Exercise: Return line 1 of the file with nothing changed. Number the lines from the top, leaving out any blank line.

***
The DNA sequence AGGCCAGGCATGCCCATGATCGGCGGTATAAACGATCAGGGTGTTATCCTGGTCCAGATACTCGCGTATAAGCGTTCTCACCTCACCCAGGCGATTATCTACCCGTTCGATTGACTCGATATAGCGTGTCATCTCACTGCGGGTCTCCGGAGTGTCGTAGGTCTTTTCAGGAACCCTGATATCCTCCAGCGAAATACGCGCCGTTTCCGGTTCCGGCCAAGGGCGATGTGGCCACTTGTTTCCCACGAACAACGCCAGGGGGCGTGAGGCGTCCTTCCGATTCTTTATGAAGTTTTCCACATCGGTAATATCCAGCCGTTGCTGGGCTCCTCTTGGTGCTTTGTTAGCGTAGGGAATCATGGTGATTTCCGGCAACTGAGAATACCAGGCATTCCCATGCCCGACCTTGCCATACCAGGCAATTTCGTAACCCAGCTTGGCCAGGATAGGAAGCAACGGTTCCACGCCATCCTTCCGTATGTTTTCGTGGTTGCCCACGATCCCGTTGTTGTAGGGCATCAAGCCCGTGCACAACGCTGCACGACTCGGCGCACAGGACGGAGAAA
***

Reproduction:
The DNA sequence AGGCCAGGCATGCCCATGATCGGCGGTATAAACGATCAGGGTGTTATCCTGGTCCAGATACTCGCGTATAAGCGTTCTCACCTCACCCAGGCGATTATCTACCCGTTCGATTGACTCGATATAGCGTGTCATCTCACTGCGGGTCTCCGGAGTGTCGTAGGTCTTTTCAGGAACCCTGATATCCTCCAGCGAAATACGCGCCGTTTCCGGTTCCGGCCAAGGGCGATGTGGCCACTTGTTTCCCACGAACAACGCCAGGGGGCGTGAGGCGTCCTTCCGATTCTTTATGAAGTTTTCCACATCGGTAATATCCAGCCGTTGCTGGGCTCCTCTTGGTGCTTTGTTAGCGTAGGGAATCATGGTGATTTCCGGCAACTGAGAATACCAGGCATTCCCATGCCCGACCTTGCCATACCAGGCAATTTCGTAACCCAGCTTGGCCAGGATAGGAAGCAACGGTTCCACGCCATCCTTCCGTATGTTTTCGTGGTTGCCCACGATCCCGTTGTTGTAGGGCATCAAGCCCGTGCACAACGCTGCACGACTCGGCGCACAGGACGGAGAAA